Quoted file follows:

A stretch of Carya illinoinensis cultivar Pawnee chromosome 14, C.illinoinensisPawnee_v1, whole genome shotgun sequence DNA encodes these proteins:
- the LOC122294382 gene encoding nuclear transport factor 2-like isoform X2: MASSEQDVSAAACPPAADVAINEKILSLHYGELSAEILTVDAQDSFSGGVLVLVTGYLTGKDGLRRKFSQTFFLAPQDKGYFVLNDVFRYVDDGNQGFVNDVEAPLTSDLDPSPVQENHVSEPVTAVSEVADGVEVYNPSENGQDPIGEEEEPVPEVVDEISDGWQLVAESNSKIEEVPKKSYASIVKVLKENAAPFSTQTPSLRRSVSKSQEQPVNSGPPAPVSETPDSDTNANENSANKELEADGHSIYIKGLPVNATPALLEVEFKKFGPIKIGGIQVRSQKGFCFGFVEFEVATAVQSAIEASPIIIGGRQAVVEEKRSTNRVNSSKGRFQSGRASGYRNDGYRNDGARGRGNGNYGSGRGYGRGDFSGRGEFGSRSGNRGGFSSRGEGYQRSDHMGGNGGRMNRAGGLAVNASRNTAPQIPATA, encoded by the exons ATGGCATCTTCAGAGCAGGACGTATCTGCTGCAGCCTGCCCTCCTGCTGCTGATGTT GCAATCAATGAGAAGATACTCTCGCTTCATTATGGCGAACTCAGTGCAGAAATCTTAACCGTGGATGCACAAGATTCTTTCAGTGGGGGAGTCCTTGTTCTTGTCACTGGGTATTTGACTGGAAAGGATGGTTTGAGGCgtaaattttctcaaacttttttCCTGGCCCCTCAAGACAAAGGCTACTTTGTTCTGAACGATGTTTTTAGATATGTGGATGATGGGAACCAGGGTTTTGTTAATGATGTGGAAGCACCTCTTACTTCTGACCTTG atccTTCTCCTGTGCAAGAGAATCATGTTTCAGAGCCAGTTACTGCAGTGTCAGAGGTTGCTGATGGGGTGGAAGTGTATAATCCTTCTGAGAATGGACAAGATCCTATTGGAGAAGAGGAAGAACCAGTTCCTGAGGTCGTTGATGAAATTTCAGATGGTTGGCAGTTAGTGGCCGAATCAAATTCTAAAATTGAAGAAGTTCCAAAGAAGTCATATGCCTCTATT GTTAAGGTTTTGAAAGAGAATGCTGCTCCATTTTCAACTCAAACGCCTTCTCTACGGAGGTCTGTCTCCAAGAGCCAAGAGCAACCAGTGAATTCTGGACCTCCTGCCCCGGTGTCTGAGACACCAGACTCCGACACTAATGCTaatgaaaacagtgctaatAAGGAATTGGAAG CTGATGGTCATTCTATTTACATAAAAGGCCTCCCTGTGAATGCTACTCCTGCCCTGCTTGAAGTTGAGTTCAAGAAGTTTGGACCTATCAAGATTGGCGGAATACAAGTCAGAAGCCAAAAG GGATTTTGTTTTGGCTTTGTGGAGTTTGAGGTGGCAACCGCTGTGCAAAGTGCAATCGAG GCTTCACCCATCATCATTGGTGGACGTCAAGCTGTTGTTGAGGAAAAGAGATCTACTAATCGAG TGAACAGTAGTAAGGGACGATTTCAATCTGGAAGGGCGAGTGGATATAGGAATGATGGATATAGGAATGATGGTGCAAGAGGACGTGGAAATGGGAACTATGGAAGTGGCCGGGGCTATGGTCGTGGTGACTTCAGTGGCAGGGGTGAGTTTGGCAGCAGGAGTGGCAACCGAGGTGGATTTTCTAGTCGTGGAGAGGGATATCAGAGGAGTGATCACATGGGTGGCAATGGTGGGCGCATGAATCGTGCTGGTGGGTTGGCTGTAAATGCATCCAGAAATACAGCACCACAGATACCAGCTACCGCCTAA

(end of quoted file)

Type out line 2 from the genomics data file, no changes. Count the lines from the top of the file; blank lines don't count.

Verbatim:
- the LOC122294382 gene encoding nuclear transport factor 2-like isoform X2: MASSEQDVSAAACPPAADVAINEKILSLHYGELSAEILTVDAQDSFSGGVLVLVTGYLTGKDGLRRKFSQTFFLAPQDKGYFVLNDVFRYVDDGNQGFVNDVEAPLTSDLDPSPVQENHVSEPVTAVSEVADGVEVYNPSENGQDPIGEEEEPVPEVVDEISDGWQLVAESNSKIEEVPKKSYASIVKVLKENAAPFSTQTPSLRRSVSKSQEQPVNSGPPAPVSETPDSDTNANENSANKELEADGHSIYIKGLPVNATPALLEVEFKKFGPIKIGGIQVRSQKGFCFGFVEFEVATAVQSAIEASPIIIGGRQAVVEEKRSTNRVNSSKGRFQSGRASGYRNDGYRNDGARGRGNGNYGSGRGYGRGDFSGRGEFGSRSGNRGGFSSRGEGYQRSDHMGGNGGRMNRAGGLAVNASRNTAPQIPATA, encoded by the exons ATGGCATCTTCAGAGCAGGACGTATCTGCTGCAGCCTGCCCTCCTGCTGCTGATGTT GCAATCAATGAGAAGATACTCTCGCTTCATTATGGCGAACTCAGTGCAGAAATCTTAACCGTGGATGCACAAGATTCTTTCAGTGGGGGAGTCCTTGTTCTTGTCACTGGGTATTTGACTGGAAAGGATGGTTTGAGGCgtaaattttctcaaacttttttCCTGGCCCCTCAAGACAAAGGCTACTTTGTTCTGAACGATGTTTTTAGATATGTGGATGATGGGAACCAGGGTTTTGTTAATGATGTGGAAGCACCTCTTACTTCTGACCTTG atccTTCTCCTGTGCAAGAGAATCATGTTTCAGAGCCAGTTACTGCAGTGTCAGAGGTTGCTGATGGGGTGGAAGTGTATAATCCTTCTGAGAATGGACAAGATCCTATTGGAGAAGAGGAAGAACCAGTTCCTGAGGTCGTTGATGAAATTTCAGATGGTTGGCAGTTAGTGGCCGAATCAAATTCTAAAATTGAAGAAGTTCCAAAGAAGTCATATGCCTCTATT GTTAAGGTTTTGAAAGAGAATGCTGCTCCATTTTCAACTCAAACGCCTTCTCTACGGAGGTCTGTCTCCAAGAGCCAAGAGCAACCAGTGAATTCTGGACCTCCTGCCCCGGTGTCTGAGACACCAGACTCCGACACTAATGCTaatgaaaacagtgctaatAAGGAATTGGAAG CTGATGGTCATTCTATTTACATAAAAGGCCTCCCTGTGAATGCTACTCCTGCCCTGCTTGAAGTTGAGTTCAAGAAGTTTGGACCTATCAAGATTGGCGGAATACAAGTCAGAAGCCAAAAG GGATTTTGTTTTGGCTTTGTGGAGTTTGAGGTGGCAACCGCTGTGCAAAGTGCAATCGAG GCTTCACCCATCATCATTGGTGGACGTCAAGCTGTTGTTGAGGAAAAGAGATCTACTAATCGAG TGAACAGTAGTAAGGGACGATTTCAATCTGGAAGGGCGAGTGGATATAGGAATGATGGATATAGGAATGATGGTGCAAGAGGACGTGGAAATGGGAACTATGGAAGTGGCCGGGGCTATGGTCGTGGTGACTTCAGTGGCAGGGGTGAGTTTGGCAGCAGGAGTGGCAACCGAGGTGGATTTTCTAGTCGTGGAGAGGGATATCAGAGGAGTGATCACATGGGTGGCAATGGTGGGCGCATGAATCGTGCTGGTGGGTTGGCTGTAAATGCATCCAGAAATACAGCACCACAGATACCAGCTACCGCCTAA